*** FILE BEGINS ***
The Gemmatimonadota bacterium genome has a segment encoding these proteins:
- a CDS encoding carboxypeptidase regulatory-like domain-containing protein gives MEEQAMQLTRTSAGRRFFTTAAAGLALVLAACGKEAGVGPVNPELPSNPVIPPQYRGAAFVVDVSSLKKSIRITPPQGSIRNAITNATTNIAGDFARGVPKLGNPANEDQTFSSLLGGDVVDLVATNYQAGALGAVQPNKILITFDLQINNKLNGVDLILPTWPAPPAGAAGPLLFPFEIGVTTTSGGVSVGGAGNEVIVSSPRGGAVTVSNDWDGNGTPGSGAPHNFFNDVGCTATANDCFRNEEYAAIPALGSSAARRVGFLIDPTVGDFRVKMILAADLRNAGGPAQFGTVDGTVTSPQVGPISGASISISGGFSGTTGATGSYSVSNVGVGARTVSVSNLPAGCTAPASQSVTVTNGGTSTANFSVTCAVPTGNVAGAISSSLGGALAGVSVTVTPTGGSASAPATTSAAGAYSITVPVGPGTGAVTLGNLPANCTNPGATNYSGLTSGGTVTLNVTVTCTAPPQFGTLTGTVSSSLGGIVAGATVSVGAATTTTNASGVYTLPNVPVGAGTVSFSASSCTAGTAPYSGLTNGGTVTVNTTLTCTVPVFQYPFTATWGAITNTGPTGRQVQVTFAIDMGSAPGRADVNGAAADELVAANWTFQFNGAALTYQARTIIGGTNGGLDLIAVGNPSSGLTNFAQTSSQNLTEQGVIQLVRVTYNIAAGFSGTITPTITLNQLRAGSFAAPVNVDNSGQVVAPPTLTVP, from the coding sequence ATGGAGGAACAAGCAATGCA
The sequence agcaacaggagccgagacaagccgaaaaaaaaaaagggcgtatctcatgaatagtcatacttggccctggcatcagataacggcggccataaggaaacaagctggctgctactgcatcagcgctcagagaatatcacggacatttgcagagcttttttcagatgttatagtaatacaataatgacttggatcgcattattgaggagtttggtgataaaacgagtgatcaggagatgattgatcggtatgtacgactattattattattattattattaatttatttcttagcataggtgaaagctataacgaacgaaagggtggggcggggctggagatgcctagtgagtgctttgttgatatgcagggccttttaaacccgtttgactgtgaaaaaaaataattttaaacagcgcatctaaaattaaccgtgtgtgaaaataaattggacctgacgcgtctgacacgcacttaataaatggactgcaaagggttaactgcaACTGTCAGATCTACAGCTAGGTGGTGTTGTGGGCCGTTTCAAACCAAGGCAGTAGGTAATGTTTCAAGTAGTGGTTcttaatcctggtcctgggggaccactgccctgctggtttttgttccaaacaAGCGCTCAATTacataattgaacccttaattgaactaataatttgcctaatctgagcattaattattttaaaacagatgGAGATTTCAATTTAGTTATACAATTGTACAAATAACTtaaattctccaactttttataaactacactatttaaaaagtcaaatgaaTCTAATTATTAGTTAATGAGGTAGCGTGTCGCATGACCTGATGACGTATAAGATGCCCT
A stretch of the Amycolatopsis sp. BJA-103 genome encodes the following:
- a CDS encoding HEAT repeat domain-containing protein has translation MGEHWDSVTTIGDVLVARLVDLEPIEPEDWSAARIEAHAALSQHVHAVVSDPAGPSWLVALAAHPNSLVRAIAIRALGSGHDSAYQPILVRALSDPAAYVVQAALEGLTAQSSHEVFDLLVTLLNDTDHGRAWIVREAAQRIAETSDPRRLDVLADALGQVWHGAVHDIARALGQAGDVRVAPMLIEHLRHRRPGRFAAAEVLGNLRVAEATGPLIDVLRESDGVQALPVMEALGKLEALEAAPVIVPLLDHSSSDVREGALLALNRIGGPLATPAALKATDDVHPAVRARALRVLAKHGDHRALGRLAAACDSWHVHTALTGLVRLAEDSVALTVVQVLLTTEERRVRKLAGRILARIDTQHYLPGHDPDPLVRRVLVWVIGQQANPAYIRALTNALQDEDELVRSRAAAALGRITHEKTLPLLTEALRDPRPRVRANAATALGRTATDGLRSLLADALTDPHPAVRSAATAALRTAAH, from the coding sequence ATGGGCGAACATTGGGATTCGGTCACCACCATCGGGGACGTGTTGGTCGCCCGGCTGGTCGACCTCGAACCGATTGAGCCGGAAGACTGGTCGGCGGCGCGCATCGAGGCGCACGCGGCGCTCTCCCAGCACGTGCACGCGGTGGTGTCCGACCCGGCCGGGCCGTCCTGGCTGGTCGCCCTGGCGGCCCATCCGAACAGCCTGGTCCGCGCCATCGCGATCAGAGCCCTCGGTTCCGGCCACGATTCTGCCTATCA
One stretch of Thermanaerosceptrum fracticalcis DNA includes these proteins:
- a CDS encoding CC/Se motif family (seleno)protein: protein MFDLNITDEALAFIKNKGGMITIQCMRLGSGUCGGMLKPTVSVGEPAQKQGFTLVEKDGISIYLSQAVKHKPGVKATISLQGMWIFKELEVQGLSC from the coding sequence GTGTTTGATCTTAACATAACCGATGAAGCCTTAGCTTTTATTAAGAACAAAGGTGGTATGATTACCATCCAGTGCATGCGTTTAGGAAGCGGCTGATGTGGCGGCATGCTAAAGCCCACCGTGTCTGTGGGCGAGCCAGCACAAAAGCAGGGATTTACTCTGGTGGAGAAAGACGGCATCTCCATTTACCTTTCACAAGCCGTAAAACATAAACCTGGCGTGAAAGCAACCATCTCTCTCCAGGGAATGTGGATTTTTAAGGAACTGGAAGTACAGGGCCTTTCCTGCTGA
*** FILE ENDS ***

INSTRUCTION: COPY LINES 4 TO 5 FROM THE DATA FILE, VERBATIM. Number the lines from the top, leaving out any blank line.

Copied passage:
A stretch of the Amycolatopsis sp. BJA-103 genome encodes the following:
- a CDS encoding HEAT repeat domain-containing protein has translation MGEHWDSVTTIGDVLVARLVDLEPIEPEDWSAARIEAHAALSQHVHAVVSDPAGPSWLVALAAHPNSLVRAIAIRALGSGHDSAYQPILVRALSDPAAYVVQAALEGLTAQSSHEVFDLLVTLLNDTDHGRAWIVREAAQRIAETSDPRRLDVLADALGQVWHGAVHDIARALGQAGDVRVAPMLIEHLRHRRPGRFAAAEVLGNLRVAEATGPLIDVLRESDGVQALPVMEALGKLEALEAAPVIVPLLDHSSSDVREGALLALNRIGGPLATPAALKATDDVHPAVRARALRVLAKHGDHRALGRLAAACDSWHVHTALTGLVRLAEDSVALTVVQVLLTTEERRVRKLAGRILARIDTQHYLPGHDPDPLVRRVLVWVIGQQANPAYIRALTNALQDEDELVRSRAAAALGRITHEKTLPLLTEALRDPRPRVRANAATALGRTATDGLRSLLADALTDPHPAVRSAATAALRTAAH, from the coding sequence ATGGGCGAACATTGGGATTCGGTCACCACCATCGGGGACGTGTTGGTCGCCCGGCTGGTCGACCTCGAACCGATTGAGCCGGAAGACTGGTCGGCGGCGCGCATCGAGGCGCACGCGGCGCTCTCCCAGCACGTGCACGCGGTGGTGTCCGACCCGGCCGGGCCGTCCTGGCTGGTCGCCCTGGCGGCCCATCCGAACAGCCTGGTCCGCGCCATCGCGATCAGAGCCCTCGGTTCCGGCCACGATTCTGCCTATCA